Royal Court Theatre Downstairs
It is presumably entirely coincidental but this play is opening at the beginning of a week in which the Labour Party is going on to the general election offensive with policies connected to the National Health Service.
Prepare to be depressed. Michael Wynne's ambiguously entitled verbatim theatre piece can lead to only one conclusion. The NHS is in intensive care with every chance that the patient will not emerge alive.
Co-directors Debbie Hannan, Lucy Morrison and Hamish Pirie realised that a 90-minute injection of bad news might be indigestible. Therefore they have sensibly turned the piece into a promenade offering viewers the bonus of a behind-the-scenes look at the Royal Court Theatre.
After an introductory scene set in an accident and emergency waiting area, in which a variety of NHS workers—everything from medical consultant to immigrant cleaner—help to set the desperate scene, the audience is divided into three groups for the next hour.
They presumably follow the same trail in a different order, meeting a wide variety of stakeholders, each of whom delivers a short, sharp war story.
The most memorable pair, for different reasons, both come from Elizabeth Berrington, once as a Scottish GP and then transformed into campaigner Julie Bailey.
For those who do not know the name, this is the bereaved daughter who took on the Mid-Staffordshire Trust and exposed such a shocking level of misconduct that neither the management nor political power-brokers could sweep the explosive story under the carpet.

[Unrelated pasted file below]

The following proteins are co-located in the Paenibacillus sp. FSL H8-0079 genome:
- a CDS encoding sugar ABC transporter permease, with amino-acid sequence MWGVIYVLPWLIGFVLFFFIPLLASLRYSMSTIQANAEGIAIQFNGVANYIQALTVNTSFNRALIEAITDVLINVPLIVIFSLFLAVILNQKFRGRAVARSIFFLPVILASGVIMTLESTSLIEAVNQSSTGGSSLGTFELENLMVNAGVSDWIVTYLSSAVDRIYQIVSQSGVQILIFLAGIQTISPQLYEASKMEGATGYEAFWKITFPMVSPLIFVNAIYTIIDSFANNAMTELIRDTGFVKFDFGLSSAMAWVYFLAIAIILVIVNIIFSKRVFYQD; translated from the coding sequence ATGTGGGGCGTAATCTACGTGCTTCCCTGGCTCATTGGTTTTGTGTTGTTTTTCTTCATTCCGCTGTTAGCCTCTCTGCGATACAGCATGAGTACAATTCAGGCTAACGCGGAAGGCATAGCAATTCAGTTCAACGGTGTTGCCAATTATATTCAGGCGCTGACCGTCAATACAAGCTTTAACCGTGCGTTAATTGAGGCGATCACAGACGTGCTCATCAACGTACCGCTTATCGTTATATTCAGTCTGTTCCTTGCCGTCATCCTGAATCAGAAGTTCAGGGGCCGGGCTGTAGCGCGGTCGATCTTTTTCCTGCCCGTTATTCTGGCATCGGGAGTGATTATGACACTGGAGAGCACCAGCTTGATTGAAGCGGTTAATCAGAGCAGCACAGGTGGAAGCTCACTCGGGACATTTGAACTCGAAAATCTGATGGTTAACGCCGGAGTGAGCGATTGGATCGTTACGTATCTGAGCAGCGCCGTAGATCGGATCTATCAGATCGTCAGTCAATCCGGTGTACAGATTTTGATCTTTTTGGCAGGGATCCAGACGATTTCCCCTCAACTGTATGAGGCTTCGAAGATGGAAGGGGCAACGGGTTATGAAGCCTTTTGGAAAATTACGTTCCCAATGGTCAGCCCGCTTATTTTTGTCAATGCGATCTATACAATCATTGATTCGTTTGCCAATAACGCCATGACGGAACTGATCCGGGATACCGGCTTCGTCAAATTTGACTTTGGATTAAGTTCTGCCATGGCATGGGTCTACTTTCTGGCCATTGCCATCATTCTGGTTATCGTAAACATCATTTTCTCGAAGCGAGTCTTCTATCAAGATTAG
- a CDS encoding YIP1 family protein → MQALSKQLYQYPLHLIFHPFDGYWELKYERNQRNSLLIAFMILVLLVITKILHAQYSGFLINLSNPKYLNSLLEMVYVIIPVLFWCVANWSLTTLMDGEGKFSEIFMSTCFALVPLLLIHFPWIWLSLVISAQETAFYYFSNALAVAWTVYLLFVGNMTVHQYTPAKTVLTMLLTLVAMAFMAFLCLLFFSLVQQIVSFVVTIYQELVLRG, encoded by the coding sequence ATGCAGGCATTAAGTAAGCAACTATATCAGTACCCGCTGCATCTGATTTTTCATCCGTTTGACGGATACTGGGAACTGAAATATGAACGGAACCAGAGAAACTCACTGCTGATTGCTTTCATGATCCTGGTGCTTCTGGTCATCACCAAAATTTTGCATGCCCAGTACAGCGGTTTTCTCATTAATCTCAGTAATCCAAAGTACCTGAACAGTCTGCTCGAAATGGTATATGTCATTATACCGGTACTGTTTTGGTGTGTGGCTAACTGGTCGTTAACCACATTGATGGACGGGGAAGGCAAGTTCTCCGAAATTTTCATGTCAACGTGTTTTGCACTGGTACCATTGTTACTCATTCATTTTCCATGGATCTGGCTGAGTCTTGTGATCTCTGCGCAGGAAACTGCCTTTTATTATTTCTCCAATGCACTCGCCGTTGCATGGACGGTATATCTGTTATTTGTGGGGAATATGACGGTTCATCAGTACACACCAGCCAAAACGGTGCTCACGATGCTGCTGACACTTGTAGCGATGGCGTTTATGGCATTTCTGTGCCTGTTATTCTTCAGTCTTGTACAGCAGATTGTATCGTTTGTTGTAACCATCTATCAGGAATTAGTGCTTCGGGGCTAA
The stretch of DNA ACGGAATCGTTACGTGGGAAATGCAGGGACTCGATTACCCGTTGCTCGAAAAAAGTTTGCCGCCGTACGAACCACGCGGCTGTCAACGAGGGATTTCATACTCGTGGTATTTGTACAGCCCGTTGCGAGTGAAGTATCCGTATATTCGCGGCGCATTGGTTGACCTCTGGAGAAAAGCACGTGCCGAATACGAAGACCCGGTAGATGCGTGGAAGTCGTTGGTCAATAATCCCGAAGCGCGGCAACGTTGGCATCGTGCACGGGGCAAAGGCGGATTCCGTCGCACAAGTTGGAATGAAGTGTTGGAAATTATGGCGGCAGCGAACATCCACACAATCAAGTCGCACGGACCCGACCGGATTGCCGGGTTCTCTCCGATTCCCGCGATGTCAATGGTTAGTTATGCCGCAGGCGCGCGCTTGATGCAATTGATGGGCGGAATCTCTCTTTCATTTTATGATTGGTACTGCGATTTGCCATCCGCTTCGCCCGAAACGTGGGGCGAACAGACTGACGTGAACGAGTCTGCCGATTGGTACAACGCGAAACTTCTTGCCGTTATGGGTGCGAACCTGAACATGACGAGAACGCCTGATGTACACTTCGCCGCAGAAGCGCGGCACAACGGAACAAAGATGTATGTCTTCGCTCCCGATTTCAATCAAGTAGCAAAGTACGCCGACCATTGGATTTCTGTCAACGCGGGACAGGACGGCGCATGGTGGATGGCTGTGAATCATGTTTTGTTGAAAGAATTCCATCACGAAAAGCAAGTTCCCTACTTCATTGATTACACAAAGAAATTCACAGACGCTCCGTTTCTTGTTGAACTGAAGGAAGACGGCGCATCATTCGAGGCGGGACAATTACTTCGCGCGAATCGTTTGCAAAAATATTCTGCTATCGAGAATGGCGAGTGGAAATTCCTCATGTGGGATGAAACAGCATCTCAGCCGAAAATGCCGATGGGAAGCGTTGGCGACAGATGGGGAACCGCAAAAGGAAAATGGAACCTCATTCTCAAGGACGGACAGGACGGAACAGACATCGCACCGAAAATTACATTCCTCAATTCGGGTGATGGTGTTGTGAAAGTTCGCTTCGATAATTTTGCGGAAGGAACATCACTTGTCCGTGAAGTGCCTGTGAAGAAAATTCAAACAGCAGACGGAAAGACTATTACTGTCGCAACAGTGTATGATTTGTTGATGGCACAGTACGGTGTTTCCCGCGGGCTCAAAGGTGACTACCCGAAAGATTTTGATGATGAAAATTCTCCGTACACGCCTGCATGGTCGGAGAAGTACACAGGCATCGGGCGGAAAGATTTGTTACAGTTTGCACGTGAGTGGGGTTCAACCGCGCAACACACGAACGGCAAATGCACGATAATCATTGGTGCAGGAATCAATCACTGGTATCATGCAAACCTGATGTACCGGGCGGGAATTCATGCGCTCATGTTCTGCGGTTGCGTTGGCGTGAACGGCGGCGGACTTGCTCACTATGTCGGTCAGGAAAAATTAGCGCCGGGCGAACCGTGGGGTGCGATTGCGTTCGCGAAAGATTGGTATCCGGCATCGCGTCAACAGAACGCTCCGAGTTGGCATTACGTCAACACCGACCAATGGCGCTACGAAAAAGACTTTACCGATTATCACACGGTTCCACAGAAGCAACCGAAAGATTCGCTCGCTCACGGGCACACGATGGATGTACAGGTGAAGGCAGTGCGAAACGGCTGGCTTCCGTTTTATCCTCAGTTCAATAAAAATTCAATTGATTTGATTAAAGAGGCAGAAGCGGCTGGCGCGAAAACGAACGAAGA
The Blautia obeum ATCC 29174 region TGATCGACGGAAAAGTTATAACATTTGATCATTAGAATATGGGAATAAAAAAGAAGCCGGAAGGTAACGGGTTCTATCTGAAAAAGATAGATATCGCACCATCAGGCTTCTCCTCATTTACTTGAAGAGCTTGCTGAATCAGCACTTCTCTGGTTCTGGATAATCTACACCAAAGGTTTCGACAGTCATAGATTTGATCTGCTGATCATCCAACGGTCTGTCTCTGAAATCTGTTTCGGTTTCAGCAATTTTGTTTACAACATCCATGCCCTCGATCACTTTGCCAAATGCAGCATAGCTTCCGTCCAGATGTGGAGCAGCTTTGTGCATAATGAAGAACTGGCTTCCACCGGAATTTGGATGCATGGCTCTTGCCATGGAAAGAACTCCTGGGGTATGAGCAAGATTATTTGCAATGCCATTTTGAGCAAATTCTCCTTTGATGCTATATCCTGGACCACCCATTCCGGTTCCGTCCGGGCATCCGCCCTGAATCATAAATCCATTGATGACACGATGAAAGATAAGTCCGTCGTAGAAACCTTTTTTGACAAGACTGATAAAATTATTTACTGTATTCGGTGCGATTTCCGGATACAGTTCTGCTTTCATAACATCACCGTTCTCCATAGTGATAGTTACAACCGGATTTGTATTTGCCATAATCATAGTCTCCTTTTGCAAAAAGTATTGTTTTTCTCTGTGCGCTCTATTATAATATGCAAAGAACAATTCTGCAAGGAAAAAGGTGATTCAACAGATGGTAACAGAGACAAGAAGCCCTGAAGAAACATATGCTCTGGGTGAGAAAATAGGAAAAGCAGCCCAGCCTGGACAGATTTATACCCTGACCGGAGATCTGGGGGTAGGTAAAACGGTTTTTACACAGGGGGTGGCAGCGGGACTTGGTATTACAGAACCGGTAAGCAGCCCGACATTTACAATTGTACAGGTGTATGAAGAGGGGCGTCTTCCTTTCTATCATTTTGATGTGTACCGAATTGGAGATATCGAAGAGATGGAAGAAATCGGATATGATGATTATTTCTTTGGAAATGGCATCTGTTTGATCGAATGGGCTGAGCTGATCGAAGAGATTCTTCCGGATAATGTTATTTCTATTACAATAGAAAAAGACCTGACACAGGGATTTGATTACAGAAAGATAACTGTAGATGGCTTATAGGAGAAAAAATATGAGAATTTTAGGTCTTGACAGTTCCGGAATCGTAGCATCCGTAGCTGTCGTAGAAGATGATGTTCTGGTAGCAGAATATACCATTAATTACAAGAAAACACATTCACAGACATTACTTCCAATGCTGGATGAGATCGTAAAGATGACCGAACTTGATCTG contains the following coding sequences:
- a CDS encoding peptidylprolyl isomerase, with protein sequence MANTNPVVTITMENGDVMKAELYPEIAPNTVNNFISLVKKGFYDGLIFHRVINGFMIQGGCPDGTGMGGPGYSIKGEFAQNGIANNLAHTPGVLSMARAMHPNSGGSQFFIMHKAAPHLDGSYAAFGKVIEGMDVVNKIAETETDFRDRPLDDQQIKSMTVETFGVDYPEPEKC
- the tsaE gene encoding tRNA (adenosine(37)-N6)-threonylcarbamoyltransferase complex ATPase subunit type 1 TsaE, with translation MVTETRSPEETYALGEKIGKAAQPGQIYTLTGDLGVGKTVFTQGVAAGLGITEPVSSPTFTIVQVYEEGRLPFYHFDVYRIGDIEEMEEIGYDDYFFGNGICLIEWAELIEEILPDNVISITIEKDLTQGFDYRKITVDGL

Humanity is also injected by Eileen O’Brien in the role of Marjorie, a veteran nurse/midwife who throws good, if sad, perspective on changes to the service during her long career.
Much of the comedy is given to Nathaniel Martello-White, particularly winning as a unionised ambulance driver whose humour barely hides his own frustrations.
In addition to tales that show what life is like in hospitals, the play unerringly puts the spotlight on the underlying political and economic strictures that succeeding governments have laid upon the industry.
To this end, Wynne has included the thoughts of amongst others Health Secretary Andrew Lansley and an ex-NHS chief executive, respectively played by Robert Bathurst and Paul Hickey.
After visiting surgeries, waiting areas and operating theatres, the final 20 minutes brings the audience back into the Upstairs Theatre to enjoy a tirade against those who have brought the NHS to its knees.
The ultimate conclusion will not make pleasant viewing for politicians about to fight a General Election, as it appears to be their heartless cost-cutting that has ended lives and left a system that was once the pride of a nation in squalor.
Who Cares is a powerful political drama that veers towards agitprop but does the Royal Court and all involved in its creation proud. It may not make for happy viewing but should be compulsory fare for politicians and anybody interested in the future health of ourselves and more pertinently our country.
Reviewer: Philip Fisher